What is being claimed by Russia’s political leadership as an honest and overwhelming victory masks clear manipulation, as well as challenges presented by opposition forces in the country. And yet the flagrant rigging of results is more likely to lead to further opposition despondency than mass protests.
Although elections took place at local, regional, and national levels in Russia, it was elections to the State Duma – the lower chamber of the national parliament – which were the main event as the first national-level elections since a marked decline in Vladimir Putin’s approval ratings following deeply unpopular pension reforms in 2018.
They were also the first national elections since the 2020 constitutional changes and support for United Russia – the pro-Kremlin dominant party – hovered below 30 per cent before the vote, making this a key test of the Kremlin’s capacity to unlevel the electoral playing field and get away with it.
Projecting strength and stability
Maintaining a constitutional majority has basic technical advantages for the Kremlin because winning in the lower chamber of the national parliament means the executive can amend the constitution without needing the support of another party. This allows the Russian executive to dominate the legislative branch – as it has become accustomed to doing – and has earned the Duma the moniker of being a ‘rubber stamp assembly’.
But symbolism is no less important because retaining a thumping majority helps sustain the narrative of Kremlin dominance which is important regarding different audiences.
For the opposition, the goal is to hammer home the message that irrespective of whatever challenge they mount – including Team Navalny’s tactical Smart Voting project – the authorities can get the result they want. The principal aim is to further demoralize an opposition already reeling from an unprecedented crackdown in 2021.
For the general population, the goal is to project an image of strength and stability. President Vladimir Putin has thanked citizens for the trust shown through the elections, while allegations of electoral fraud have largely been dismissed as fake by officials, reflecting – they claim – attempts by Western governments of interference.
For the elite, the message is clear. Putin is still very much in charge and people should not be distracted by thinking about a post-Putin future – especially with the 2024 presidential elections emerging on the horizon.
Online voting and manipulation
The Communist Party (KPRF) saw clear gains in the Duma vote, reflecting a rise over recent months in their approval ratings and, perhaps, an effect of Smart Voting endorsements. The KPRF have increasingly blurred the boundary between being a decorative or a real opposition and so these results only increase the importance of seeing whether the party is emboldened by its success at the polls or is further co-opted by the Kremlin.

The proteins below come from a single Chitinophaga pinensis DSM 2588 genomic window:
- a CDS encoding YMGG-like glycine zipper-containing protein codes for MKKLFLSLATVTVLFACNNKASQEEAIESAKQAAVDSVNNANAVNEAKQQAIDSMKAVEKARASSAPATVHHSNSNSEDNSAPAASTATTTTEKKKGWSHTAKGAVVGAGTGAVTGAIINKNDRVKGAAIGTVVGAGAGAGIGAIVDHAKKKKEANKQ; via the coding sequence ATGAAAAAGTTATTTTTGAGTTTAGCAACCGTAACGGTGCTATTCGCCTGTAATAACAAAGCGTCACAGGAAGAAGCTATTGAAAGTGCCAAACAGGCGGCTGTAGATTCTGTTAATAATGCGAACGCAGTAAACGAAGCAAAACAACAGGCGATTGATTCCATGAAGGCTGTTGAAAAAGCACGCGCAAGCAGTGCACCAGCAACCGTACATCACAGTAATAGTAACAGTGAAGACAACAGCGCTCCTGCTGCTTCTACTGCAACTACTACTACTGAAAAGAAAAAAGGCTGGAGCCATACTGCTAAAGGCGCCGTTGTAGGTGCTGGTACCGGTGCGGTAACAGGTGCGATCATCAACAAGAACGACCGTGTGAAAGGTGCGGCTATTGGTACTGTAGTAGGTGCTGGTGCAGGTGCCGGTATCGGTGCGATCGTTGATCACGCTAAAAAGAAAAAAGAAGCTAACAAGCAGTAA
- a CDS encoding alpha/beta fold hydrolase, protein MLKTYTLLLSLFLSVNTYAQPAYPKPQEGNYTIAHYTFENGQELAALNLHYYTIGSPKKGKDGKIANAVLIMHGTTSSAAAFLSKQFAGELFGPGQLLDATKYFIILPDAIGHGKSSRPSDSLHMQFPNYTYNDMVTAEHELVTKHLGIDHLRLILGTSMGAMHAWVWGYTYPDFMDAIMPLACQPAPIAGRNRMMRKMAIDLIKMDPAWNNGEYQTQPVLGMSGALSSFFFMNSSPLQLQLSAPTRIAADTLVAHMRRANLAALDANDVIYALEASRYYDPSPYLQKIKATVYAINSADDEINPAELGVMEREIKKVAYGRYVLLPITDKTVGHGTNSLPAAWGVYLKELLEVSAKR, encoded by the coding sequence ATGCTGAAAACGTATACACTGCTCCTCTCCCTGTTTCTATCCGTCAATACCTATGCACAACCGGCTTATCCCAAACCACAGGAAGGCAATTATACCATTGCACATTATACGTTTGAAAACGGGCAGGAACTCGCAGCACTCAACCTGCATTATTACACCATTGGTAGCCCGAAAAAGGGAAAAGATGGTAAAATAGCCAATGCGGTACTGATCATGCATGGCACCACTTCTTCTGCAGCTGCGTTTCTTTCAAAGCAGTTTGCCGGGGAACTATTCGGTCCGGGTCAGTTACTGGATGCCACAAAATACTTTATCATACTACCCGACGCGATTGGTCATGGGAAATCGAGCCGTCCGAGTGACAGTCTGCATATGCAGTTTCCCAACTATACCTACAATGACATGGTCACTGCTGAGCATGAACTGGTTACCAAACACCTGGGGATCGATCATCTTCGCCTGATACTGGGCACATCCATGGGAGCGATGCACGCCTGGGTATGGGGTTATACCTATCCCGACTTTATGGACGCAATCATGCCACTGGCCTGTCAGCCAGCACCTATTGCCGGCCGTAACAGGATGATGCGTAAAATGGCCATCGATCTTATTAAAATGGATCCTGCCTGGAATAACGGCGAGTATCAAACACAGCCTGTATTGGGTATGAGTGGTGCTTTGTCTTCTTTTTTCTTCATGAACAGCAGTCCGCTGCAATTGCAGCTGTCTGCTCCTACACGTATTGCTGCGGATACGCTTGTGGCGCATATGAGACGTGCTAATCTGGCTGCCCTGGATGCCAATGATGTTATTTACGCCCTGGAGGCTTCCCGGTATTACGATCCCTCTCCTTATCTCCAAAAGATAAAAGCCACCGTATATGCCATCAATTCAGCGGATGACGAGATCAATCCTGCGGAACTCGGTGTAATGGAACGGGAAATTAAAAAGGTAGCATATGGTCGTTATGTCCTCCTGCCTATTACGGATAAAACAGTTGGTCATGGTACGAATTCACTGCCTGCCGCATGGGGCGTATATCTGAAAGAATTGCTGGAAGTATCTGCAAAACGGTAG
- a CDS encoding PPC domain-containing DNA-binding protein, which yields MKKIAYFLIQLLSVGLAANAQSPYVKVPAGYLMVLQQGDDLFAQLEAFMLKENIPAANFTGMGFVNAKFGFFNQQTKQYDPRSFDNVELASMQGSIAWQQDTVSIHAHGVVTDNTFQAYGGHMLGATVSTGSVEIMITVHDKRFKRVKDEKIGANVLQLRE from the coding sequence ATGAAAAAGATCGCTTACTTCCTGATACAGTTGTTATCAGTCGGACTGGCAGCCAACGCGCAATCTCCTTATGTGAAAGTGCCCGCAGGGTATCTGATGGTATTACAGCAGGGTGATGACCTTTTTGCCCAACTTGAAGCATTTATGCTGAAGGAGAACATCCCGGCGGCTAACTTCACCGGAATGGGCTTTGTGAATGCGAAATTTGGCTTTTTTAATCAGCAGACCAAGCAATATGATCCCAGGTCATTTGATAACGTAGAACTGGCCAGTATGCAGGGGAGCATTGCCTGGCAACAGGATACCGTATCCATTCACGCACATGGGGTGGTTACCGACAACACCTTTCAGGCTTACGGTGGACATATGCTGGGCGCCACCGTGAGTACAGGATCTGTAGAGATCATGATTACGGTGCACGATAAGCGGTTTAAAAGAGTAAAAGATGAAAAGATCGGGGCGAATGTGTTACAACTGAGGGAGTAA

However, the Communists have not welcomed all official results. In Moscow, the late-in-the-day incorporation of electronic voting results swung what was looking to be an impressive spread of opposition victories into a clean sweep for United Russia instead. KPRF politicians protested in Moscow’s Pushkin Square but did not attract a large number of attendees – although it should be noted the protest was not granted approval by the city authorities.
By its very nature, online voting is more susceptible to manipulation and it looks likely this form of voting will be used more in future elections. So the dispute over its validity in these latest elections is a test before the planned rollout for the 2024 presidential election.
Repression and rising prices
The Kremlin has imprisoned Alexei Navalny, destroyed his movement, and retained control of the national legislature. According to estimates by Golos (the Movement for the Defence of Voters’ Rights) around nine million Russians have been deprived of their right to be electoral candidates as a result of legislative changes, while independent media are labelled as ‘foreign agents’ and opposition organizations as ‘undesirable’ or ‘extremist’.
But the underlying issues which led to growing support for Navalny and the falling approval ratings of United Russia have not gone away. People may now be somewhat accustomed to corruption revelations and footage of ballot stuffing, and egregious violations may become less shocking with repetition. But the spectre of rising food prices has not disappeared and, if the Kremlin cannot tackle this and other issues, the grip of repression is likely to tighten even further to keep criticism, protest, or dissent under control.